Tourette Syndrome

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Tourette Syndrome

Seth is 10 years old, and he gets noticed a lot — but not for his cool skateboard or new sneakers. Seth gets second looks from people because he twitches, shrugs, jerks his shoulders, and flexes his jaw. He can stop doing these things, but not for long. "One time," Seth says, "some kid asked me why I was moving like that. Before I could answer, another kid said, 'Because he's weird.' "

But Seth isn't weird. He has a condition called Tourette syndrome.

What Is Tourette Syndrome?

Tourette syndrome is a condition that affects a person's central nervous system and causes tics. Tics are unwanted twitches, movements, or sounds that people make. To have Tourette syndrome, a person must have two tics that affect body movement and one that is a sound.

All kids who have Tourette syndrome have tics, but a person can have tics without having Tourette syndrome. Some health conditions and medicines, for instance, can cause tics. And many kids have tics that disappear on their own in a few months or a year.

If you are having trouble imagining what tics are like, they're kind of like hiccups. You don't plan them and you don't want them. You can try tricks to make the hiccups stop, like drinking water upside down, but you can't just decide to stop hiccuping. Hiccups that last too long can even start to hurt and feel uncomfortable. Tics can be like that, too.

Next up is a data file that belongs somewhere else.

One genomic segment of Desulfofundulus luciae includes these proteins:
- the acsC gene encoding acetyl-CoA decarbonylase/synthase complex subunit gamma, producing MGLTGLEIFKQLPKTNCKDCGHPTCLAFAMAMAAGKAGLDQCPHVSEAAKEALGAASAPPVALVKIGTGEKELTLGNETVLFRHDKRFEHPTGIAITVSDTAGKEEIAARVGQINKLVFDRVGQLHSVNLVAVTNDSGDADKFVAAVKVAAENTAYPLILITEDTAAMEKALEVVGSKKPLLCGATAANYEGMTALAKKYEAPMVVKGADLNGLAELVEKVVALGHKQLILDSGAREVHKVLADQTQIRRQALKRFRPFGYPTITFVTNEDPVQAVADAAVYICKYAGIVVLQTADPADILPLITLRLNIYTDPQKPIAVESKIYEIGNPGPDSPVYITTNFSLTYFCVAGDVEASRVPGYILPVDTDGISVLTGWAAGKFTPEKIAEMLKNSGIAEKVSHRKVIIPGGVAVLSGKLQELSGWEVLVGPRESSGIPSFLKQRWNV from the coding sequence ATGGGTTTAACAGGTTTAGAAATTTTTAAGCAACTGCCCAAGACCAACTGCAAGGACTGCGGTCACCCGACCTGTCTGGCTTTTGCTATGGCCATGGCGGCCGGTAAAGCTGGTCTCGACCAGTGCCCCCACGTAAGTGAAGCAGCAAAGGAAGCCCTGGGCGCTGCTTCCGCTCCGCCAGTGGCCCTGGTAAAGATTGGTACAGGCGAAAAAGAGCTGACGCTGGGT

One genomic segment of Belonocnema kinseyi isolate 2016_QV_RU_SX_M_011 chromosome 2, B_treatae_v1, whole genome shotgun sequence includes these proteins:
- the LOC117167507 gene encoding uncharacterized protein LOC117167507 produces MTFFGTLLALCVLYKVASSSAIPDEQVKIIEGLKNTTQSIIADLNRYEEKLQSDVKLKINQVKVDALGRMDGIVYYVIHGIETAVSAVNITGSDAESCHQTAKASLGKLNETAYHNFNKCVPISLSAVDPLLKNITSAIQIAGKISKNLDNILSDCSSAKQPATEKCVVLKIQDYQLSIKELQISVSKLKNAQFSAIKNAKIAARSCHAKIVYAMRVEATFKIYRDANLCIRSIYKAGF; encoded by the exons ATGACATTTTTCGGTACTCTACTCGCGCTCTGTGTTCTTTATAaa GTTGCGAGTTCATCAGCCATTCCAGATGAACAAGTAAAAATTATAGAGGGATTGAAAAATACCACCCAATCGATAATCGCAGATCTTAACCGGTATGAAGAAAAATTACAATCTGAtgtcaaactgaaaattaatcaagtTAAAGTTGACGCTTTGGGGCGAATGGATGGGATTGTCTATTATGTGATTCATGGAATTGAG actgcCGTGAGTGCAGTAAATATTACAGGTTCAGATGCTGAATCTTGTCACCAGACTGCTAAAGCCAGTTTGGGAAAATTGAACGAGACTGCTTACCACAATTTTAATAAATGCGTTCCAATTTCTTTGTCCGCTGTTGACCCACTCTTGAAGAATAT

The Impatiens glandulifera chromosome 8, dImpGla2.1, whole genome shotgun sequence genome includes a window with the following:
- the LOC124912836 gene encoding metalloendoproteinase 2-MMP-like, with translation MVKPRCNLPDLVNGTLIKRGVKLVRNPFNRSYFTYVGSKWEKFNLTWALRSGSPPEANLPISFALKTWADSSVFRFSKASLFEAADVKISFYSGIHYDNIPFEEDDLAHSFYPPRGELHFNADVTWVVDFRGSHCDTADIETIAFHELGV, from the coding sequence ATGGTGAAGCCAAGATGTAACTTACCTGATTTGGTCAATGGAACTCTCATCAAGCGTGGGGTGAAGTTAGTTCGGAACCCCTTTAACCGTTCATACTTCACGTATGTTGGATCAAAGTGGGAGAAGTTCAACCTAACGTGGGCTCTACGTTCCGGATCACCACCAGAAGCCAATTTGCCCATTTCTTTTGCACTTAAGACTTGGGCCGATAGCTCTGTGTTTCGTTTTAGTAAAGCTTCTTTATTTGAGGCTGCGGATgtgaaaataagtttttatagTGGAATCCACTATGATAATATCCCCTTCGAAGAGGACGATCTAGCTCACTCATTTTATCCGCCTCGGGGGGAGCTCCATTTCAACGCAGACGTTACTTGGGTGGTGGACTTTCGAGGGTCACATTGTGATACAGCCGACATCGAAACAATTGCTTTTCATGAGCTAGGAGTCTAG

Sometimes, tics can also be a little like "scratching an itch." You don't really want to scratch the itch, but you just can't help it. In these situations, someone has some control over the tic. The person feels an urge to make a movement or a sound before actually doing it. The person can even hold back the tic for a while. But eventually the person will have to let the tic out.

Who Gets Tourette Syndrome?

Tourette syndrome is more common than doctors once thought: It affects at least 1 in 1,000 to 2,000 people and maybe more. It is believed that about 100,000 Americans have Tourette syndrome. Many more may have other tic disorders that are less severe.

Tourette syndrome is more common in boys than in girls. It almost always starts before age 18 — usually between ages 5 and 7. Even though kids with Tourette syndrome can get better as they get older, many will always have it. The good news is that it won't make them sick or shorten their lives.

Sometimes a person with Tourette syndrome might have other conditions, like attention deficit hyperactivity disorder (ADHD), obsessive-compulsive disorder (OCD), or trouble learning.

Why Do People Get Tourette Syndrome?

Tourette syndrome is probably, in part, a genetic condition, which means that a person inherits it from his or her parents. Tourette syndrome is not contagious. You cannot catch it from someone who has it.

Doctors and scientists don't know the exact cause, but some research points to a problem with how nerves communicate in the brain. Neurotransmitters — chemicals in the brain that carry nerve signals from cell to cell — may play a role.